While at the early stages of building-integrated photovoltaic, the systems were sized to maximise the on-site electricity generation, the energy exchange between the building and the energy infrastructure is more and more emphasised when sizing a PV system. 

The fluctuating power generation of renewable energies can indeed be challenging for the electricity network which seeks to constantly balance the power generation and power consumption. This could explain why most of the financial incentives for PV systems are progressively putting the focus on maximising energy self-consumption instead of maximising energy production. 

In fact, the buy-back rate for produced photovoltaic electricity is constantly decreasing while the electricity grid prices are constantly increasing.

But what does a NZEB building look like? Or how much PV does a building need to compensate for the annual energy consumption? And from a more global perspective, how do the energy grid and the building interact throughout the year? 

For this purpose, we will examine three different cases generated with Spacewell Energy (Dexma)'s Building Energy Modelling (BEM) module, a module aimed to generate synthetic (but realistic) building energy consumption and production profiles. 

Case study – energy consumption in a building office in Madrid

Three cases will be generated employing BEM: a building without PV electricity, one with maximised, and another one with optimised PV electricity production. The building modelled is a five-storey (one lower and four upper) office located in Madrid, that has a thermal envelope corresponding to a building built in recent years. The office has a heat pump for the heating, a chiller for the cooling, and an electrical storage tank for domestic hot water production making the building only reliant on electricity from an energy standpoint. The building is mechanically ventilated with heat recovery ventilation. No energy-intensive appliances like data centres have been considered.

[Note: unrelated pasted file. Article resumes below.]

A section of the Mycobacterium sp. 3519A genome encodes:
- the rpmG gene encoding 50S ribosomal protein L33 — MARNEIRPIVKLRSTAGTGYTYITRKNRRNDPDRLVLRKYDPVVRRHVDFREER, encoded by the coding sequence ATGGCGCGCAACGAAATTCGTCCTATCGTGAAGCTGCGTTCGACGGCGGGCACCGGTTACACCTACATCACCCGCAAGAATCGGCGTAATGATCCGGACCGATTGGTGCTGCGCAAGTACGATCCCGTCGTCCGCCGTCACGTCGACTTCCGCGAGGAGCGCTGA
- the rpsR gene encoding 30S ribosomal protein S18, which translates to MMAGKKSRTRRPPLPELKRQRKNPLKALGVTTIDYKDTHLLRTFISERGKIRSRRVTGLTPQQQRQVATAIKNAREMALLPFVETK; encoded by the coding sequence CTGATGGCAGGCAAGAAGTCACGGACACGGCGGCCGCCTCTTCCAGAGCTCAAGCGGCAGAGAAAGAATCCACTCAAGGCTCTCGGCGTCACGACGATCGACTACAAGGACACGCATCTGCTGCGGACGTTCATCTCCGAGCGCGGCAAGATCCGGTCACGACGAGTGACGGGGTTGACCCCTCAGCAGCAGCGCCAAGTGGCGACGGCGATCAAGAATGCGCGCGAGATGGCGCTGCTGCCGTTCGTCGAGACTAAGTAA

The following chart shows the hourly average consumption for every month of the year in a heatmap. The minimum consumption (dark blue) occurs in non-activity periods when the building is closed (at night). 

On the other hand, the peak consumption occurs from 14 to 17h during summer when the solar radiation, occupancy and external temperature are at their highest. The 1h shift from April to October is due to the time shift (CET to CEST).

In the following comparison, we’ll examine the electricity exchange between the building and the grid. 

The reddish areas represent the hours when the energy is consumed from the grid, whereas the blueish ones represent the hours when electricity is injected into the grid thanks to the PV system. White areas represent the hours when the building's electricity production compensates for the building's electricity demand.

Case 1: office without on-site PV electricity production

Let’s first consider this office without any renewable energy production, which was typical for buildings two decades ago.

The building is only dependent on the grid for its energy supply which isn’t surprising given the absence of PV-system.

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Cristina Teba

Inbound Manager